What a Sushi Experience!

As a sushi lover and eater I was pretty happy to find a sushi place near SCAD's Campus in Sham Shui Po. I found Genki sushi in the Dragon Center when  I needed a quick lunch in between classes. The food was delicious, however I must accept I was influence by the happiness of experiencing such a great and smooth service system. 

The steps are clearly labeled (very useful because all text is un Cantonese). As you walk in, you are greeted by friendly staff members, who recite a welcome line in cantonese. Luckily, smiles are universal and easy to understand.  Once, you are seated there is green tea in the table. 

The sushi individual plates rotate through the restaurant and you just grab the ones you wish (brings me back to this: pokemon). You get a numbered receipt to follow your order/ service. The plates are color coded with the different prices, and the menu is clearly labeled with the different options.  At the end, the waiter counts and sums up all of the plates through a simple interface that links to the main cash register. Check out is in the main cash register closer to the front of the restaurant.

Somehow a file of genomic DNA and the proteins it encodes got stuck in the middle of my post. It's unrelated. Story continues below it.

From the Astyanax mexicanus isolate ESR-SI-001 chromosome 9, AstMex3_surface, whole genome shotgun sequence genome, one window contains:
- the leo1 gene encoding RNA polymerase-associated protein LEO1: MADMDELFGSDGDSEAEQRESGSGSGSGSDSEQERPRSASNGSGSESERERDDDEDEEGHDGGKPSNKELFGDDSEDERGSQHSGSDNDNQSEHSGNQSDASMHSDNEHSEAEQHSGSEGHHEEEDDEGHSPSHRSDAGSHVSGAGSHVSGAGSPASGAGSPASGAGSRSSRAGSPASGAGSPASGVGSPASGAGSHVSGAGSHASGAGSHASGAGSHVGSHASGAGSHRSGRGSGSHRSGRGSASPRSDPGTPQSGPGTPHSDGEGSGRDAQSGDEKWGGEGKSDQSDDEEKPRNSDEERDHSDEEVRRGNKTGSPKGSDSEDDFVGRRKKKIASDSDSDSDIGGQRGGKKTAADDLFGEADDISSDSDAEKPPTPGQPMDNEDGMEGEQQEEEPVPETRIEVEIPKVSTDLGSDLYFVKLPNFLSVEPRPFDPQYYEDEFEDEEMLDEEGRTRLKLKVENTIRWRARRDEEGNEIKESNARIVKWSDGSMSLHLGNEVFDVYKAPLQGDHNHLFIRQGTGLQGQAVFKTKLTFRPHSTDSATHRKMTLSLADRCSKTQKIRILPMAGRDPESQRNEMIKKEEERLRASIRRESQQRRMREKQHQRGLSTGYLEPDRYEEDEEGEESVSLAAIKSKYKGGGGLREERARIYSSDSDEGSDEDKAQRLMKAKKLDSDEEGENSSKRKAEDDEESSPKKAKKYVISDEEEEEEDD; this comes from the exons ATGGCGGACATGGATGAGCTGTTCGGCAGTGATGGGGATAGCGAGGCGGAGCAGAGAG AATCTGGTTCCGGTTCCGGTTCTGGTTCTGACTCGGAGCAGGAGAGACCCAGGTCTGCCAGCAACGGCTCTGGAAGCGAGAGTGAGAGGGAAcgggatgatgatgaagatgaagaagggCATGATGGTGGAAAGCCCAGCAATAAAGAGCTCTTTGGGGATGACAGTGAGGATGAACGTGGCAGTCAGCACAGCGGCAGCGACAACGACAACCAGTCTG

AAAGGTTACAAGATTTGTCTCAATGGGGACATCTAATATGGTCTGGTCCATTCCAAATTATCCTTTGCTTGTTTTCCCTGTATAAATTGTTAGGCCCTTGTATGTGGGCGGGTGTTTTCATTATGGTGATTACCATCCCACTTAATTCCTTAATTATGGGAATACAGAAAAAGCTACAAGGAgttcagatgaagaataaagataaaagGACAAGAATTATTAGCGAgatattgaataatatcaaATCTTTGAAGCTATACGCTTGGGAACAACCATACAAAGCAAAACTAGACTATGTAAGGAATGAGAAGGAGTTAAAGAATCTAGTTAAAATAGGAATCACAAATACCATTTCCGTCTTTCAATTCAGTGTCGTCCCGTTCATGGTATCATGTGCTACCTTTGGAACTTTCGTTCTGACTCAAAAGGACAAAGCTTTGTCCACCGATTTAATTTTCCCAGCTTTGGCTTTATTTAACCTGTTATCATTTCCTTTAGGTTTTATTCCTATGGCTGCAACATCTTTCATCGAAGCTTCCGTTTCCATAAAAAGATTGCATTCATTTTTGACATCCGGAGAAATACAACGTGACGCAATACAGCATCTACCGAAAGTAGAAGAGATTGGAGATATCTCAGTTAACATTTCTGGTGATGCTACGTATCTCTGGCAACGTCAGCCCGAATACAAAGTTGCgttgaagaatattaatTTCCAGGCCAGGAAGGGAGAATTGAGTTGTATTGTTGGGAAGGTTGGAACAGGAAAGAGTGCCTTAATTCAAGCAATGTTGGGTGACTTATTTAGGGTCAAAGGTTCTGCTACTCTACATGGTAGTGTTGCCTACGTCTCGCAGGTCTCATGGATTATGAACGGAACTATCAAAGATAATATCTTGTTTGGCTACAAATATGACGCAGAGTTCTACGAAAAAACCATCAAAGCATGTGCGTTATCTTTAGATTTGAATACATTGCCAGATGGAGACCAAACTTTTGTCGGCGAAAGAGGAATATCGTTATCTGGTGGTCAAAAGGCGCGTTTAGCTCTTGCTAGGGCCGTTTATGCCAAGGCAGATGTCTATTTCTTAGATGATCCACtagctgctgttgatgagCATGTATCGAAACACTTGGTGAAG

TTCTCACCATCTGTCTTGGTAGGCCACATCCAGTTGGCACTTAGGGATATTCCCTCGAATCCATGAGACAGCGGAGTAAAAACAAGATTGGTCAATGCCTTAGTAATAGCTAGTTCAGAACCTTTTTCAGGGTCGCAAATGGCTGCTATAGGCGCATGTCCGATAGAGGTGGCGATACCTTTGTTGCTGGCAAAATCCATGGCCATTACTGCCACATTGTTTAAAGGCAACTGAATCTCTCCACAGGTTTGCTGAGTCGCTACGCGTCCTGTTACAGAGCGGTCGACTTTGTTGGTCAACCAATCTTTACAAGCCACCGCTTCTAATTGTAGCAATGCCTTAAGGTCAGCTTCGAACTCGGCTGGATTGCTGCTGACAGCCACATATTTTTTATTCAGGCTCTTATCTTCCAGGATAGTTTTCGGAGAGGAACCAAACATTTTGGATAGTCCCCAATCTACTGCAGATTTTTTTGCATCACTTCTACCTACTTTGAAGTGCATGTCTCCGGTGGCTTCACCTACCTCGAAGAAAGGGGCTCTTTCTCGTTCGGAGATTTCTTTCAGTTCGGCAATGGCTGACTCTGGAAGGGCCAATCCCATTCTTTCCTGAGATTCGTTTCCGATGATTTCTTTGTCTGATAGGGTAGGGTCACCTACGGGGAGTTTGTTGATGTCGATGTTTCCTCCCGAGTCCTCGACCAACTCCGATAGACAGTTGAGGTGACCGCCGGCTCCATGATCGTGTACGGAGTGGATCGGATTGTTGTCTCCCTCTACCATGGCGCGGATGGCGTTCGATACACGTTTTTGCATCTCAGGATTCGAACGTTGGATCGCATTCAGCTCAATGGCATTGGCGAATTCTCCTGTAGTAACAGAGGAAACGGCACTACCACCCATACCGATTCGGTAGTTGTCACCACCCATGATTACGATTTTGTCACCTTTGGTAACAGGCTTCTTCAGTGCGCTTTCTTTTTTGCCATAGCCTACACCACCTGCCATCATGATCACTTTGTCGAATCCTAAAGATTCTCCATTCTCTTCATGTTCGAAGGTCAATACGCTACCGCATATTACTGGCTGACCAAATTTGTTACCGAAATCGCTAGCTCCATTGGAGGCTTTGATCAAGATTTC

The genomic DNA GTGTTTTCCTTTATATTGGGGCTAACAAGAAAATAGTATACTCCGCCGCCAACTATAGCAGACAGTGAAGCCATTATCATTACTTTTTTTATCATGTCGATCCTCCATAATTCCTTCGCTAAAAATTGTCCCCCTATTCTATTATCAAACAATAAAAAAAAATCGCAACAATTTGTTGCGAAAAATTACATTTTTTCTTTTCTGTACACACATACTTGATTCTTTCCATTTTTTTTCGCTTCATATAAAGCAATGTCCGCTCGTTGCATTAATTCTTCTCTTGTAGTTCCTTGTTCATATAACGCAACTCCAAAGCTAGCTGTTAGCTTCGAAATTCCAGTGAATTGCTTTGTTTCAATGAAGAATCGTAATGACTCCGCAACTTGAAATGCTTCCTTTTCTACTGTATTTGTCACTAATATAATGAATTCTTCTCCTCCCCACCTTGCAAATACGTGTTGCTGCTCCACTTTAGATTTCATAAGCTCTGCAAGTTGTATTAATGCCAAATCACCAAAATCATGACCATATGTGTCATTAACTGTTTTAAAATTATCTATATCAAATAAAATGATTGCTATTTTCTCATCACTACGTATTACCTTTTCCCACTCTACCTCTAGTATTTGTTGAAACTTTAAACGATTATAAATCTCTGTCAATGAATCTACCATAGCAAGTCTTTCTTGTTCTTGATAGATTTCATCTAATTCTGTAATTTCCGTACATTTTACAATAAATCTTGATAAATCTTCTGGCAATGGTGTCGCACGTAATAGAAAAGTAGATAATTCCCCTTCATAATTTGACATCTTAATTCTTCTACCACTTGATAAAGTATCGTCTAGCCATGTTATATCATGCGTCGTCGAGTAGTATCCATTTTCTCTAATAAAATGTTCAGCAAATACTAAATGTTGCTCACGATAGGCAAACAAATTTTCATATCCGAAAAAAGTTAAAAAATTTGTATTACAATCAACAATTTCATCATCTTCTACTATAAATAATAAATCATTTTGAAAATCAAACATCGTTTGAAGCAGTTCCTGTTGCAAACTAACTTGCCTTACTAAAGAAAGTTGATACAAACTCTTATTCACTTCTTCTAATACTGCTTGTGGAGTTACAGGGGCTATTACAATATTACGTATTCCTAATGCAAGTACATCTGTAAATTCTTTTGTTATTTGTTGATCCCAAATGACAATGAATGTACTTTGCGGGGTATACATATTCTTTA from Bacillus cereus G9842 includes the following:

Supporting services: app and Take- away pickup

wowwww... biomimicry.

At first, I was very impressed by this TEDtalk. In short words, I was speechless. My mind traveled through time to my high school biology classes, where we were inspired and believed in the power of nature. 

Biomimicry is a world with amazing opportunities. Every time I learn about how is applied to design and science, I am simply astonished. The opportunities are endless, as seen in this video. 

After I manage to clear my mind I was able to appreciate the storytelling techniques used in the video. It helps us, the viewer, understand the context in a better way. The narration starts showing films of things that move to slow for our vision (Planet Earth scenes and aurora borelis scene= *tear*), then it transitions to things that move to fast for us to see, relating the skills of nature to biomimicry, and then it moves to things that are to small for us to see. I believe this last part is the main idea exposed. All of the different stages that we learn before, gives us a better understanding of the technology used; it simplifies the concepts. Without the different steps if narration the experience of watching this film wouldn't be the same. 

The TEDtalk: